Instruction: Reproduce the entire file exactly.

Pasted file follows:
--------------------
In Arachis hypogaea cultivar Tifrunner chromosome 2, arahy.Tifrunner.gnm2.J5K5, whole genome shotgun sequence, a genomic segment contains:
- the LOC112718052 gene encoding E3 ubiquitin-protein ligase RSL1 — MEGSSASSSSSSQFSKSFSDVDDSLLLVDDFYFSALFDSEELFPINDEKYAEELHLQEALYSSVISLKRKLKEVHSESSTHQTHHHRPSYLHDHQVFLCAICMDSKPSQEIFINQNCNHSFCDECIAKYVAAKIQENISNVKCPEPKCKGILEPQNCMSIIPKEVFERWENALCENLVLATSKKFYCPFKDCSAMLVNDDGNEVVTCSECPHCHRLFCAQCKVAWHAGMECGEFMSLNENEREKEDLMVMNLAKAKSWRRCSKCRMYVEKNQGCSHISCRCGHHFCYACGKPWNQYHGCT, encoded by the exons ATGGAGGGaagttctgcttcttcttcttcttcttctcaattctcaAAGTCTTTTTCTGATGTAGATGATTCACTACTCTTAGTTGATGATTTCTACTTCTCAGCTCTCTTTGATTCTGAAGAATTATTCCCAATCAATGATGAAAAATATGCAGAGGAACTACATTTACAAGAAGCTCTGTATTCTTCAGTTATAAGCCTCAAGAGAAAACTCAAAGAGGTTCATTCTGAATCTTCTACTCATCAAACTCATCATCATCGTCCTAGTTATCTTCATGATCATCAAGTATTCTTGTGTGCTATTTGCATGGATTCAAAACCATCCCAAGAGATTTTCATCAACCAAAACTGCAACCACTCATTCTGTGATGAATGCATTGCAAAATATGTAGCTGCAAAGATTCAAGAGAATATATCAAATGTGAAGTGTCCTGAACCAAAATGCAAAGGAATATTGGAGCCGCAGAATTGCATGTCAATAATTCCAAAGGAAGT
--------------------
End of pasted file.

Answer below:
In Arachis hypogaea cultivar Tifrunner chromosome 2, arahy.Tifrunner.gnm2.J5K5, whole genome shotgun sequence, a genomic segment contains:
- the LOC112718052 gene encoding E3 ubiquitin-protein ligase RSL1 — MEGSSASSSSSSQFSKSFSDVDDSLLLVDDFYFSALFDSEELFPINDEKYAEELHLQEALYSSVISLKRKLKEVHSESSTHQTHHHRPSYLHDHQVFLCAICMDSKPSQEIFINQNCNHSFCDECIAKYVAAKIQENISNVKCPEPKCKGILEPQNCMSIIPKEVFERWENALCENLVLATSKKFYCPFKDCSAMLVNDDGNEVVTCSECPHCHRLFCAQCKVAWHAGMECGEFMSLNENEREKEDLMVMNLAKAKSWRRCSKCRMYVEKNQGCSHISCRCGHHFCYACGKPWNQYHGCT, encoded by the exons ATGGAGGGaagttctgcttcttcttcttcttcttctcaattctcaAAGTCTTTTTCTGATGTAGATGATTCACTACTCTTAGTTGATGATTTCTACTTCTCAGCTCTCTTTGATTCTGAAGAATTATTCCCAATCAATGATGAAAAATATGCAGAGGAACTACATTTACAAGAAGCTCTGTATTCTTCAGTTATAAGCCTCAAGAGAAAACTCAAAGAGGTTCATTCTGAATCTTCTACTCATCAAACTCATCATCATCGTCCTAGTTATCTTCATGATCATCAAGTATTCTTGTGTGCTATTTGCATGGATTCAAAACCATCCCAAGAGATTTTCATCAACCAAAACTGCAACCACTCATTCTGTGATGAATGCATTGCAAAATATGTAGCTGCAAAGATTCAAGAGAATATATCAAATGTGAAGTGTCCTGAACCAAAATGCAAAGGAATATTGGAGCCGCAGAATTGCATGTCAATAATTCCAAAGGAAGT